The question of the differential effects of animal and plant proteins is an important one and remains open. In the present study, we have sought to examine the effects of three different types of dietary proteins, casein, whey and soya, on colonic DNA damage, colonic mucus barrier thickness and SCFA levels in the caecum and faeces of rats. In addition, we have examined the ability of dietary RS to modulate the effects of changes in the colon induced by these proteins.

Materials and methods

Animals and diets

Adult male Sprague-Dawley rats (n 96) weighing approximately 200 g were obtained from the Animal Resource Centre, Murdoch University, Perth, Western Australia. Rats were housed in wire-bottomed cages in a room with controlled heating and lighting (20–23°C with a 12 h light–dark cycle) and had free access to food and water. They were allocated randomly to twelve groups (eight per group) and fed one of twelve diets (Table 1) for 4 weeks. Each cage had a ceramic bowl to ensure that the animals had access to a surface other than wire mesh.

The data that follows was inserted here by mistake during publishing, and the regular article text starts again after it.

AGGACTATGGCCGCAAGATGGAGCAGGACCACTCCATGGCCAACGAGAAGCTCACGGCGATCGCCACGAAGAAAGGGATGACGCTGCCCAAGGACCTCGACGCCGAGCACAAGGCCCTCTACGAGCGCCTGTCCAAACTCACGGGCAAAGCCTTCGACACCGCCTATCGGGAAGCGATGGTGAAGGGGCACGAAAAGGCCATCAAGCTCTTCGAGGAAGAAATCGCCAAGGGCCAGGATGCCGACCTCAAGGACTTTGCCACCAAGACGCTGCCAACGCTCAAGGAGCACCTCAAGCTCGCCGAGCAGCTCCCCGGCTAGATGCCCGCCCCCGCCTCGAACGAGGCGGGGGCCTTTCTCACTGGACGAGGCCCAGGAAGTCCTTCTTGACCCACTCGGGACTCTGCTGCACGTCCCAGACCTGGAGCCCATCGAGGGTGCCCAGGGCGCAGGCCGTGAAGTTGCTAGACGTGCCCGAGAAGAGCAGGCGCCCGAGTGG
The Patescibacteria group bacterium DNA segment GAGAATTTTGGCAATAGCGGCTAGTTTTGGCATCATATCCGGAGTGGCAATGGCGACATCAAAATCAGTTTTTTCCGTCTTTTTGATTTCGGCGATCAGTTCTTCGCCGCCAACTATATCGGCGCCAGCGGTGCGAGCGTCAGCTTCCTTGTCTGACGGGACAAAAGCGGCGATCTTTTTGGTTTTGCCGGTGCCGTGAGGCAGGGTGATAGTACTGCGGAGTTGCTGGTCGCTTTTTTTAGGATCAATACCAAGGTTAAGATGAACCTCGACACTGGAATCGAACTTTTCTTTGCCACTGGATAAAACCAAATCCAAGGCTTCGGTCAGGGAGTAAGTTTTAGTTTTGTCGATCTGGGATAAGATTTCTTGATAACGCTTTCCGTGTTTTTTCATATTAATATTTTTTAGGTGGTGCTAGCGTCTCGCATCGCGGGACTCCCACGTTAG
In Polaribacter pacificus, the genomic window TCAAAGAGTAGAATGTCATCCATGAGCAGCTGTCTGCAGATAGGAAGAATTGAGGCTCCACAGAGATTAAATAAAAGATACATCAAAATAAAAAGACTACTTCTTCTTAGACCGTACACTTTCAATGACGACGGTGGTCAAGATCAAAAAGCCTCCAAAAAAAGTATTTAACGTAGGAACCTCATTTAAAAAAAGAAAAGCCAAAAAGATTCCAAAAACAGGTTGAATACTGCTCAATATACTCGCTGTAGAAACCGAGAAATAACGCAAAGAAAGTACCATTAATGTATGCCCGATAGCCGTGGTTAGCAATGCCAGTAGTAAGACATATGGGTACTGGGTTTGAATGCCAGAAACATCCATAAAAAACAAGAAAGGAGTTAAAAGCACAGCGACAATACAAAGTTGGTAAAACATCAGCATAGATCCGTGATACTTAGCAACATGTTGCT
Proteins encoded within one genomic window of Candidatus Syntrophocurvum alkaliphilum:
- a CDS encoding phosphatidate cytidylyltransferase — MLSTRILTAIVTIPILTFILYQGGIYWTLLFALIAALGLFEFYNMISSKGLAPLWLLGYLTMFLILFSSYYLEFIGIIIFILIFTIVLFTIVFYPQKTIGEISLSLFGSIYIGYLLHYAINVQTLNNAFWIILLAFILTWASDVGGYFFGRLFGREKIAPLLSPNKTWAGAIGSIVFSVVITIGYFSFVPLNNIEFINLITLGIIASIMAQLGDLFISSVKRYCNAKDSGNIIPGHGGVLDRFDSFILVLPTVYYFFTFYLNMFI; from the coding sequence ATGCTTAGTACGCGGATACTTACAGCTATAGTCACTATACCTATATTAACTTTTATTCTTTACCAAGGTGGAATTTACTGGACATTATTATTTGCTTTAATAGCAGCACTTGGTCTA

Table 1 Composition of experimental diets (g/kg diet)*

*Diets based on AIN-93 (G) formulation.

The diets, which were based on the AIN-93G diet formulation, contained 15 or 25 % casein (New Zealand Milk, Auckland, New Zealand), whey isolate (Balance Muscle Technologies, Auckland, New Zealand) and soya isolate (Phyto Foods Australia Pty Ltd, NSW, Australia), with or without 48 % high amylose maize starch (Hi-maize™; National Starch and Chemical Company, Sydney, NSW, Australia) as a source of RS. Diets without high amylose starch contained highly digestible starch (Cornstarch 3401C; National Starch and Chemical Company). All diets contained 5 % wheat bran as the fibre source.

All procedures involving animals were approved by the Commonwealth Scientific and Industrial Research Organisation (CSIRO) Health Sciences and Nutrition Animal Ethics Committee and the University of Adelaide Animal Ethics Committee and conformed to published guidelines (National Health and Medical Research Council, 2004).

Sampling procedures